The chemical dispersants that were used in the cleanup operation (a substance banned for use in the British coastline due to toxicity concerns), combined with the warm waters of the Gulf did indeed do their job and disperse the oil, but by doing so, the oil is now more diffuse and able to be ingested by smaller organisms – the full impacts of which are still poorly understood. Particularly as these organisms will be ingested by others higher up the food chain.
BP used two million gallons of the controversial chemical dispersant Corexit, manufactured by US-based Nalco. The whistleblower support group Public Employees for Environmental Responsibility (PEER) spoke with several toxicologists and scientists at the Environmental Protection Agency – the agency which approved its use – who claim their warnings to superiors were ignored and that decisions were made without consulting the relevant experts. Jeff Ruch, executive director of PEER, told The Guardian: ‘The concern was that the agency appeared to be flying blind and not consulting its own specialists and even the literature that was available.’ Scientists from Tulane University have found that nearly 80 per cent of blue crab larvae sampled in a stretch of coast from Louisiana to Florida since the spill had disturbing orange blobs stuck inside their shells. One of the team members, Dr Erin Grey, said: ‘This is something that researchers with decades of experience have never seen before, and we think it must be linked to the spill.’
Despite the mounting evidence of possible disastrous ecological impacts on sea life and the sheer volume of toxic hydrocarbons and dispersants released in the waters of the Gulf, some in the media seem to want to move on. A New York Times article in late July declared: ‘The oil slick in the Gulf of Mexico appears to be dissolving far more rapidly than anyone expected, a piece of good news that raises tricky new questions about how fast the government should scale back its response to the Deepwater Horizon disaster.’ Although the report goes on to admit that there are still many ‘known unknowns’, as former US Defense Secretary Donald Rumsfeld might say, its rosy evaluation of the long-term impacts is indicative of the mood that many in the media, the industry and the US administration seem determined to convey. Now that Tony Hayward’s scalp has been triumphantly brandished to the public, there seems less appetite for monitoring the continuing impacts of one of the world’s worst offshore oil spills.
Magic vs. realism
But it is clear that the oil has not magically vanished. Fanciful assertions about disappearing oil are mostly the result of the dextrous deployment of smoke and mirrors – or rather dispersants and PR. And critical evidence required to assess the true impacts of the disaster is still being withheld from public scrutiny. In an open letter to US Attorney General Eric Holder and BP’s incoming CEO Robert Dudley, scientists have expressed concern about BP’s non-disclosure and confidentiality requirements with regard to releasing scientific data, particularly relating to the use of dispersants. ‘We are greatly concerned with reports that BP is requiring confidentiality agreements in research contracts with scientists, which would preclude them from releasing any of their findings for a three-year period,’ the letter said. ‘Failure to disclose this scientific information in a timely manner hides critically important information from the public – the owners of the natural resources at risk.’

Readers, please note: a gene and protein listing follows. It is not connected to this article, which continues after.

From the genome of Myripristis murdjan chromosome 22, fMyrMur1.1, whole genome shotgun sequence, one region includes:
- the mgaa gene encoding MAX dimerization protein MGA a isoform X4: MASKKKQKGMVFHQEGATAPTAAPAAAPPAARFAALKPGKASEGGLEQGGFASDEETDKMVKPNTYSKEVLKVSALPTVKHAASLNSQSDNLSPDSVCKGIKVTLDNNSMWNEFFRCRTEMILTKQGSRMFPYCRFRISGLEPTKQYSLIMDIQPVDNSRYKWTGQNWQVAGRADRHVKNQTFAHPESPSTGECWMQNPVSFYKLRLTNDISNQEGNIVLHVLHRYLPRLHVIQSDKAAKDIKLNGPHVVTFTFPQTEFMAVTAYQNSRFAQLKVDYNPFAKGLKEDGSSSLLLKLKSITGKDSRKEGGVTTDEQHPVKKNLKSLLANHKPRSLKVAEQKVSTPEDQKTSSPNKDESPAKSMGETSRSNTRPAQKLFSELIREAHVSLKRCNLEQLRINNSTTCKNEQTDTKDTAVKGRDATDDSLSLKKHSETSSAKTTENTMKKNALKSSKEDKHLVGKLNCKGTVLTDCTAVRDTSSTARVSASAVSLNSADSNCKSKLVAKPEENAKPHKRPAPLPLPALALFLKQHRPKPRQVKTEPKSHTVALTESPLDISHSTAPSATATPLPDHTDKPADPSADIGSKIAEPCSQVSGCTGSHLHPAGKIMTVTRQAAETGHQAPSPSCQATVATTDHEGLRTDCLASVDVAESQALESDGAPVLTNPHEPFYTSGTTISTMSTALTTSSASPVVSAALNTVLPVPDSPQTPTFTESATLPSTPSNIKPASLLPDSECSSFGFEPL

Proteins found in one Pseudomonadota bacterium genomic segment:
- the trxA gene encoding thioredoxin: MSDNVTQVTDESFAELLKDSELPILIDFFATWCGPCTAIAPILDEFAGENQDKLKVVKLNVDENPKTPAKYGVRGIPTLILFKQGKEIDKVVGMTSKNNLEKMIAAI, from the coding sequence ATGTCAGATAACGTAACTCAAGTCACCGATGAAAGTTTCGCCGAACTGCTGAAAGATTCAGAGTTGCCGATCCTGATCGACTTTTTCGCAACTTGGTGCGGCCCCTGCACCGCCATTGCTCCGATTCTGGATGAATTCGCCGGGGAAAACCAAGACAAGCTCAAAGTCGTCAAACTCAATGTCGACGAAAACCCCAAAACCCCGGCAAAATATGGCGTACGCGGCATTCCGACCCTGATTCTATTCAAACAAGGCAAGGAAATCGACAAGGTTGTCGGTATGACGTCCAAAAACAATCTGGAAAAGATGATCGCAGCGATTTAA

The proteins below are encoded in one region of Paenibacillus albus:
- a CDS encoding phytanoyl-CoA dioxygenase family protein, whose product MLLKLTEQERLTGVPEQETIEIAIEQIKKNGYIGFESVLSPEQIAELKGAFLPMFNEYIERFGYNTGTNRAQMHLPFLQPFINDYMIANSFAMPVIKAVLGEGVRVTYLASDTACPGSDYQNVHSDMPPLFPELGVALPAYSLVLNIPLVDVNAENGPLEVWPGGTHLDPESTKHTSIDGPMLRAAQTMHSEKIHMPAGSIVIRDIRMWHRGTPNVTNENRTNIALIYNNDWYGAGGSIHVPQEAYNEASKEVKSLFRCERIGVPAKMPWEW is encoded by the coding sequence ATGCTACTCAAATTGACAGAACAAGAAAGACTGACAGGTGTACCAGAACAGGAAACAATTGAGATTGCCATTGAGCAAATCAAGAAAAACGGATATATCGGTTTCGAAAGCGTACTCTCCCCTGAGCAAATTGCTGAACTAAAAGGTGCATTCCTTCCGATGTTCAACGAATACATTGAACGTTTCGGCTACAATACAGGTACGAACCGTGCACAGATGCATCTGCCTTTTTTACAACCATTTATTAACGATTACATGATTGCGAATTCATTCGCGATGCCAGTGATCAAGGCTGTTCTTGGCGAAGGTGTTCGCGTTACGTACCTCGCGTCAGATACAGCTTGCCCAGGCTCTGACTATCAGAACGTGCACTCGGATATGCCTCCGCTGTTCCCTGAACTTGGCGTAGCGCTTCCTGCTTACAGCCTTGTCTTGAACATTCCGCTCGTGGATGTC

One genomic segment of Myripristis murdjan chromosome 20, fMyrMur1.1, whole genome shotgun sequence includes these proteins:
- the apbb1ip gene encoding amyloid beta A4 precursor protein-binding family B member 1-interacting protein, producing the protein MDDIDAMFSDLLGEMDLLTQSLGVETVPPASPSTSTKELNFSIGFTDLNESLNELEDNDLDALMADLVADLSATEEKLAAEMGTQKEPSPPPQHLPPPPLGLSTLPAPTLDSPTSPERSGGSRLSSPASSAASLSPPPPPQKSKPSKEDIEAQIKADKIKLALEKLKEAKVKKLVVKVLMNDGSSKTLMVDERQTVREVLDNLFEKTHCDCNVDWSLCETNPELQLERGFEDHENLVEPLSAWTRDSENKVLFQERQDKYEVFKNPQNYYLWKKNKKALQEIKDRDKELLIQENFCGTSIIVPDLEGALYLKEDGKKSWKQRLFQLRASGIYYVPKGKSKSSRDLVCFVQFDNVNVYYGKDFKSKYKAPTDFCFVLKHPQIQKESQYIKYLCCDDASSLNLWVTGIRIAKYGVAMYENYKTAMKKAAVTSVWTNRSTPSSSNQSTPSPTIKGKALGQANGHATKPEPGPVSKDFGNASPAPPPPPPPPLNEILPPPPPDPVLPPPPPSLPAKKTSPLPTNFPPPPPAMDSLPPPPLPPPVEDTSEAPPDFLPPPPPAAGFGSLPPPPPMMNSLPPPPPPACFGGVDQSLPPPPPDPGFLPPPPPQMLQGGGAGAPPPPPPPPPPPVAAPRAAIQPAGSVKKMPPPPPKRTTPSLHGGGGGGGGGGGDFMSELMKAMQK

Obama had been one of the top recipients of BP ‘donations’ in the previous year. On 31 March 2010, he announced that he was opening up 167 million acres of untapped seabed for potential exploration and production
To declare the Gulf crisis over, say scientists, is grossly premature and irresponsible. Dr Bruce Stein, Associate Director of the National Wildlife Federation, is highly critical of the notion that the crisis has abated. In a Reuters blog he writes: ‘Previous oil disasters like the Exxon Valdez show the full impact may not be apparent for months or years to come. It wasn’t until four years after the Valdez disaster began that local herring stocks collapsed – and more than two decades later, they haven’t recovered. The bottom line is, it’s irresponsible to draw conclusions about the Gulf oil disaster’s full impacts with so many questions still unanswered.’
When BP chose the code name for its ill-fated deepwater prospect, it probably thought it was being poetic. Macondo is the name of the fictional town in Colombian writer Gabriel García Márquez’s much-loved novel One Hundred Years of Solitude. The bitter irony is that, in the novel, Macondo is a small town transformed by the march of ‘progress’ (in the form of a banana plantation) until it is eventually destroyed by nature. The continued push by the fossil fuel industry into new oil ‘frontiers’ – be it deepwater, the Arctic or the tar sands – and bolstered by governments’ pathological obsession with ‘energy security’ at all costs, provides the drumbeat to this march of ‘progress’. We won’t know for certain what the total impacts of this spill will be for some time to come. What we do know is that our continued reliance on this particular banana plantation to deliver human progress is ultimately a work of fiction.
Adam Ma’anit is a campaigner and energy policy analyst at London-based charity Platform.